The Secrets of Make – Via Joe Mou

I had coffee chat at RC scheduled a coffee with  Joe. We were talking about our respective projects and he said that he was making a dev ops tool combining aspects of ansible and terraform but inspired by Make!

Whaaaa????

I have had a troubled relationship with Make.  I never took the time to learn all the syntax so it always seemed very convoluted.  And autoconf! what is up with that?Platform specific dependencies that you dont want to include in your makefile, as it turns out.

The idea that Make would be the inspiration for anything was shocking to me.   I asked Joe to walk me through the beauties of Make, and then he graciously took about 30 min to review the secrets of Make and how he uses Make (very extensively in turns out) in his workflow.

The Make dependency graph: This is most important qualities of Make for Joe.  If we have a bash script for example, we just have a bunch of lines that are executed. But in make the lines (or labels) are interpreted as nodes on a dependency graph, which each node being rebuilt when the target is not up to date.   There is also a good description with a visual from  this course at Princeton.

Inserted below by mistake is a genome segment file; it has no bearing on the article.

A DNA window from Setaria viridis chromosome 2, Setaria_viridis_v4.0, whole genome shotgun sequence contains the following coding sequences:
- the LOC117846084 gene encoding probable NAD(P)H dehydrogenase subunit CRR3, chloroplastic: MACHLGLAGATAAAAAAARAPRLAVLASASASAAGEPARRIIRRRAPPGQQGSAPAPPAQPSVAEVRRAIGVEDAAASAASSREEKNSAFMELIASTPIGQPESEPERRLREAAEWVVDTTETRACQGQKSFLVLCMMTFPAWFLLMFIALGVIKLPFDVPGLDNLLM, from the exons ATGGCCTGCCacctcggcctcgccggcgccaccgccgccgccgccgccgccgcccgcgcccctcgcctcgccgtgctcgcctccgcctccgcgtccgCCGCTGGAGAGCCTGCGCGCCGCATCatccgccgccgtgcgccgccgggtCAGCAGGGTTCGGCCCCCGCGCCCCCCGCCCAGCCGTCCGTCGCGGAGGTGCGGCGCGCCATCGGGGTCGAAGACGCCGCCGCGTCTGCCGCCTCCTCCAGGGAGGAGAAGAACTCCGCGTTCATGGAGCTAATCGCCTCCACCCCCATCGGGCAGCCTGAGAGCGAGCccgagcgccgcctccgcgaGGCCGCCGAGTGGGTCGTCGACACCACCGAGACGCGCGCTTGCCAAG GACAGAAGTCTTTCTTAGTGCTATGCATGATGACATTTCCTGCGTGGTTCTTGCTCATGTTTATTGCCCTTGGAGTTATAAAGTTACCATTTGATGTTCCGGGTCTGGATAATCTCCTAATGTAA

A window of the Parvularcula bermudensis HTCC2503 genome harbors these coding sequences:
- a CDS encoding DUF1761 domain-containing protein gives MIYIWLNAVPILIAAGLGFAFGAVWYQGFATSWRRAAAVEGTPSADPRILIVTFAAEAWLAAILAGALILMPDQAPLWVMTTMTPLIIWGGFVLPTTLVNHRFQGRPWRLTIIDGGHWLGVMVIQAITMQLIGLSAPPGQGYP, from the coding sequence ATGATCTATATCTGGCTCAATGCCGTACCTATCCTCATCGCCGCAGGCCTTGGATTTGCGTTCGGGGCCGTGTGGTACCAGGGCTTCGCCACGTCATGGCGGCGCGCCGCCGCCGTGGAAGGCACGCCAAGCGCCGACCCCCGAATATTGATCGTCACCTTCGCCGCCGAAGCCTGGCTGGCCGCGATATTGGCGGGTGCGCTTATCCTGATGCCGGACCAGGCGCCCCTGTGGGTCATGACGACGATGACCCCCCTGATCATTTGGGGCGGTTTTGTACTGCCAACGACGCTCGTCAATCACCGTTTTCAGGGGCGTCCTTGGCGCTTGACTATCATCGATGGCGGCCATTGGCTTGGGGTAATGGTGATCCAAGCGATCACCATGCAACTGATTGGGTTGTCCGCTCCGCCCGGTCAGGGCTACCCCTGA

Make Rules:  Rules specify different parts of the dependency graph. One of the reason Joe uses Make instead of a bash is that you can easily separate the logic with different rules (and targets). This is useful for testing parts of your bash script or just for running separate commands that belong in the same file.  This alone is a reason argument for me to move over some of my scripts from bash to Make.

Joe also illustrated the use of Make for file processing using Make syntax and wildcarding, e.g., converting all the files in a directory from aif to mov via ffmpeg. This is something I have been doing an awful lot of since I have started playing with tidalcycles.

But still the dependency graph is the reason why Joe likes make.  Why is a dependency graph important?  Well, because its about flow. Its about how all the pieces of a system work together. In a Makefile this is what you are building.   It is an elegant way to glue all the pieces together. You can specify mock or dummy dependencies while you are building this out, so you can really outline how all the pieces of your system work together.

Terraform, the workflow automation tool of the moment, has  a dependency graph as well.  So Make is not the only workflow automation tool to implement this, but the terraform notion of providers gives terraform a particular POV. Terraform is for infrastructure specifically.  Having something like providers, acknowledges that details behind different infrastructure providers that require some sort of custom code that is best abstracted away from the dependency graph.  But including shell commands or scripts in terraform is not elegant and I think that Joe is definitely on to something.

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